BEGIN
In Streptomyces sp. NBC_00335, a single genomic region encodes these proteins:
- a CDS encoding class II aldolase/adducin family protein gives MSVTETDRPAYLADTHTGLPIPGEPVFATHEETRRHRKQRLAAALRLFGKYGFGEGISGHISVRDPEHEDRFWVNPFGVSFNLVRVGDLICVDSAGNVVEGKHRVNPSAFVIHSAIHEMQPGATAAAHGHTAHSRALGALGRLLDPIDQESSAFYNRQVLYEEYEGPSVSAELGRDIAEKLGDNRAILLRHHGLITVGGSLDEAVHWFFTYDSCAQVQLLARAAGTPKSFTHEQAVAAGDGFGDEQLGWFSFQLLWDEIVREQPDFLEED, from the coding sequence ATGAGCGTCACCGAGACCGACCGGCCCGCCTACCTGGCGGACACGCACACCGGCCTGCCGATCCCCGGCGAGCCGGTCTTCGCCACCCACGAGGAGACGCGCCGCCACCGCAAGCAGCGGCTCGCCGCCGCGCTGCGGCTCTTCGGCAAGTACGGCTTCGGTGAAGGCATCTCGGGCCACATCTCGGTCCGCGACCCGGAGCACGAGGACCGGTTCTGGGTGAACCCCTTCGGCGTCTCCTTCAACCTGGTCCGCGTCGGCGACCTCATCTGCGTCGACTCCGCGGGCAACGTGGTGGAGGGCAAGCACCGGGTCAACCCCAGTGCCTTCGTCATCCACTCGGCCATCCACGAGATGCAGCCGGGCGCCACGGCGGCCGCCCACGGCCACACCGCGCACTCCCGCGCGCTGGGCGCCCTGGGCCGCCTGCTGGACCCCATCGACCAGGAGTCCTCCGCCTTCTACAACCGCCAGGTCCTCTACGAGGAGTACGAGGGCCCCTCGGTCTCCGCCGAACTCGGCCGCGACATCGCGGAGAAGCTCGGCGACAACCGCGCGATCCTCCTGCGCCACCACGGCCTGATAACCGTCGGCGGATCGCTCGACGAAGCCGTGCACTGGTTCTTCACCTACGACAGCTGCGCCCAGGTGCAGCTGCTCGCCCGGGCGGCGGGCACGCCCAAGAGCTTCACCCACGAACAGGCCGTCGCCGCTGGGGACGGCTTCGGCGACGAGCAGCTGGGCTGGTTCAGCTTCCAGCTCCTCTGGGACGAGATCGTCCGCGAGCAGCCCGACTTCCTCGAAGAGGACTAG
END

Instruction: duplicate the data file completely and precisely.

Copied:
In Streptomyces sp. NBC_00335, a single genomic region encodes these proteins:
- a CDS encoding class II aldolase/adducin family protein gives MSVTETDRPAYLADTHTGLPIPGEPVFATHEETRRHRKQRLAAALRLFGKYGFGEGISGHISVRDPEHEDRFWVNPFGVSFNLVRVGDLICVDSAGNVVEGKHRVNPSAFVIHSAIHEMQPGATAAAHGHTAHSRALGALGRLLDPIDQESSAFYNRQVLYEEYEGPSVSAELGRDIAEKLGDNRAILLRHHGLITVGGSLDEAVHWFFTYDSCAQVQLLARAAGTPKSFTHEQAVAAGDGFGDEQLGWFSFQLLWDEIVREQPDFLEED, from the coding sequence ATGAGCGTCACCGAGACCGACCGGCCCGCCTACCTGGCGGACACGCACACCGGCCTGCCGATCCCCGGCGAGCCGGTCTTCGCCACCCACGAGGAGACGCGCCGCCACCGCAAGCAGCGGCTCGCCGCCGCGCTGCGGCTCTTCGGCAAGTACGGCTTCGGTGAAGGCATCTCGGGCCACATCTCGGTCCGCGACCCGGAGCACGAGGACCGGTTCTGGGTGAACCCCTTCGGCGTCTCCTTCAACCTGGTCCGCGTCGGCGACCTCATCTGCGTCGACTCCGCGGGCAACGTGGTGGAGGGCAAGCACCGGGTCAACCCCAGTGCCTTCGTCATCCACTCGGCCATCCACGAGATGCAGCCGGGCGCCACGGCGGCCGCCCACGGCCACACCGCGCACTCCCGCGCGCTGGGCGCCCTGGGCCGCCTGCTGGACCCCATCGACCAGGAGTCCTCCGCCTTCTACAACCGCCAGGTCCTCTACGAGGAGTACGAGGGCCCCTCGGTCTCCGCCGAACTCGGCCGCGACATCGCGGAGAAGCTCGGCGACAACCGCGCGATCCTCCTGCGCCACCACGGCCTGATAACCGTCGGCGGATCGCTCGACGAAGCCGTGCACTGGTTCTTCACCTACGACAGCTGCGCCCAGGTGCAGCTGCTCGCCCGGGCGGCGGGCACGCCCAAGAGCTTCACCCACGAACAGGCCGTCGCCGCTGGGGACGGCTTCGGCGACGAGCAGCTGGGCTGGTTCAGCTTCCAGCTCCTCTGGGACGAGATCGTCCGCGAGCAGCCCGACTTCCTCGAAGAGGACTAG